December 6, 2005
Spotlight on Law Librarians: Terri Gallego O’Rourke
Terri Gallego O’Rourke
Reference and International Law Librarian
Pappas Law Library
Boston University School of Law
B.A. 1994 State University of New York at Albany
J.D. 1997 Villanova Law School
M.L.S. 2004 Simmons College
Like many law students I have talked to, I graduated from college with a liberal arts degree but didn’t know exactly what to do with it. So, I applied to law school. While at Villanova Law, I worked for the State Court Administrator’s Office of Pennsylvania and a small litigation firm. I also spent many hours in the library, working on the Environmental Law Journal. It was while I was working on gathering sources for a journal article that I discovered that one of the law librarians had both her law degree and library science degree. Incredulous, I asked her “Why would you do this job when you could be working in a high-paying job in a big firm?” She replied that she liked helping people. It’s kind of funny that eight years later, I find myself answering the same question to students.
Nevertheless, when I graduated law school, I did the “firm thing,” with a small litigation firm. I was laid off after a year, but now consider that to have been a blessing in disguise. I knew that litigation was not for me, but I didn’t know exactly which way to turn, other than that I wanted to move to a new city, which ended up being Boston, MA, where I had a good friend.
I moved to Boston in 1998, and worked in a variety of administrative positions while I figured out where I wanted my career path to go. I didn’t feel at all mentally stimulated or challenged in any of those positions, and I found myself always asking for research-oriented projects. I also felt like I was wasting the law degree that had cost me so much time and money to obtain. So, I decided to go back to school at Simmons College for my M.L.S.
While in school, I worked in circulation at a local public library and obtained a full-time, 6-month temporary stint at the Harvard Law School Library as a Reference Assistant. I was very happy when that led to a longer temporary position as a Reference Librarian in August 2004. However, I knew that my time at Harvard would eventually come to an end, so I started looking at permanent positions elsewhere in Boston. I was sorry to leave Harvard, where I was able to work with and learn from such an amazingly talented group of reference librarians who I now count as my friends, but I consider myself very fortunate to have landed at BU. The librarians are very knowledgeable, and the faculty is very supportive and down-to-earth. Having had very little international reference experience before my current position, my department has allowed me to audit an international law class and a French class. Where else could I do something like this?
Among other things, my job involves a lot of teaching, which at first terrified me. I hated public speaking as a lawyer but I love teaching. I have been asked to speak about research in substantive law classes, which I absolutely love doing because it gives me the opportunity to show them electronic (and print) resources that they might not otherwise learn about. The students here are unpretentious and very willing to ask questions both in class and at the reference desk. It’s funny but when I practiced and someone asked me a question I couldn’t answer, I felt like a fraud and that I knew nothing. Now, when someone asks me a question to which I don’t know the answer, such as researching the laws of Estonia, Latvia or Tajikistan (just the other day in fact), I am happy for the opportunity to learn something new.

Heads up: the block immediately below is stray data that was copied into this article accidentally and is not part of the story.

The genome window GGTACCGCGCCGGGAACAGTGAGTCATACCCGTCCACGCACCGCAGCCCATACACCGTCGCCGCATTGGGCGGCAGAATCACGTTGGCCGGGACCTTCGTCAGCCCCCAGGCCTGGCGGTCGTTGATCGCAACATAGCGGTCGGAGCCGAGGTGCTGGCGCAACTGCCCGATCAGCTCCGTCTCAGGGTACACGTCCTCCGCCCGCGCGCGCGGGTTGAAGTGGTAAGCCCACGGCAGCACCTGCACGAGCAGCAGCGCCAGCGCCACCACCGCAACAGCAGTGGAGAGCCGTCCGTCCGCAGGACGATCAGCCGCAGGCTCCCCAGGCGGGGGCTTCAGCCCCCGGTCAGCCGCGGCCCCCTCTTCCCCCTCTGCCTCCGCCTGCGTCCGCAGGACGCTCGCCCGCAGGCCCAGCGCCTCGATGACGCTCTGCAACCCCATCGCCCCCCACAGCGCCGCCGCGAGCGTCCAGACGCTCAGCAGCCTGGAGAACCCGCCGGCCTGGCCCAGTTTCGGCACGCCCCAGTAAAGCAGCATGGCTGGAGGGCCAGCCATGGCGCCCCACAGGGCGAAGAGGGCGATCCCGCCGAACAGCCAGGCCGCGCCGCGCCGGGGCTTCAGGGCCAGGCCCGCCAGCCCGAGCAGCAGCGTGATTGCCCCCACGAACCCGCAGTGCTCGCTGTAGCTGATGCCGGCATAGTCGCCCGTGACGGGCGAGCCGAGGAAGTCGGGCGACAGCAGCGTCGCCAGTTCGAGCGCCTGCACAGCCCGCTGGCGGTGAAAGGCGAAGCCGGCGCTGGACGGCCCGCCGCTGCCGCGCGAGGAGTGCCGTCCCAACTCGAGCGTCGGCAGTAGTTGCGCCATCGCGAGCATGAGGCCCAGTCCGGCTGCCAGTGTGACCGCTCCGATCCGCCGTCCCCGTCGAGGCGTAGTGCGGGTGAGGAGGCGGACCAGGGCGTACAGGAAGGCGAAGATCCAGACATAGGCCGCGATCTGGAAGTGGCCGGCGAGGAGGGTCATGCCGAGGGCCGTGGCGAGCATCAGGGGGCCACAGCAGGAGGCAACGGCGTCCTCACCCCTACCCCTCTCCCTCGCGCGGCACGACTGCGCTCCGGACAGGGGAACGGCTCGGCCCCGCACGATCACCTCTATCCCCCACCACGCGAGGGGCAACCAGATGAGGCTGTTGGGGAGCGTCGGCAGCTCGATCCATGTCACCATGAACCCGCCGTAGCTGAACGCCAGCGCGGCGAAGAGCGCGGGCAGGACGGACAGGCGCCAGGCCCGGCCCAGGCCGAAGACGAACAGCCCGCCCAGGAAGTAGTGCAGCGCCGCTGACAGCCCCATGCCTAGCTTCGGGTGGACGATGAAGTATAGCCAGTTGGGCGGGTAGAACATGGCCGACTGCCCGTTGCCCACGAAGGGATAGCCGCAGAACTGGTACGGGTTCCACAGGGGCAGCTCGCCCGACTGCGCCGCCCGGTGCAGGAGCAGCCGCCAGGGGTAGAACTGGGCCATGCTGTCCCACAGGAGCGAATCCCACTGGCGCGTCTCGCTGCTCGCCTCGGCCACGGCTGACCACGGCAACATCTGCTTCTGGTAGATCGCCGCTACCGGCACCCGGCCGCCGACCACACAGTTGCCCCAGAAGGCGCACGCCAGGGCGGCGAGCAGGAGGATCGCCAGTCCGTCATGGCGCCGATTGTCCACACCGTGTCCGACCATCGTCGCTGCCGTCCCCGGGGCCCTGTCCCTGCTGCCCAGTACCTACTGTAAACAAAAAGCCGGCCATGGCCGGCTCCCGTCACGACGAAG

It took me several years to figure out where I needed to be career-wise. You know how I knew? It was when I walked into the Harvard Law Library on my first day, and I thought to myself, “I’m home.” Now, at BU, students often wave to me and say, “Hey Terri!” or “Thanks for your help on that project of mine,” or they ask me questions that show they’ve retained something I taught them in a class or earlier reference sessions. I finally feel like I am making a difference. It really hit home when my older brother, who watched me flounder career-wise for so many years, said to me a few weeks ago, “I think you found your calling. You seem very happy.” He’s right. I find it amazing that I get paid to do something I love every day.
The Spotlight on Law Librarians feature is edited by Lee Peoples, Law Librarian Blog Contributing Editor and Associate Director for Faculty, Research and Instructional Services, Oklahoma City University Law Library. Please feel free to recommend a colleague for this feature to Lee at email@example.com
TrackBack URL for this entry:
Listed below are links to weblogs that reference Spotlight on Law Librarians: Terri Gallego O’Rourke:
Your story is both fascinating and inspiring!
Posted by: Christen Smith | Nov 6, 2007 1:08:17 PM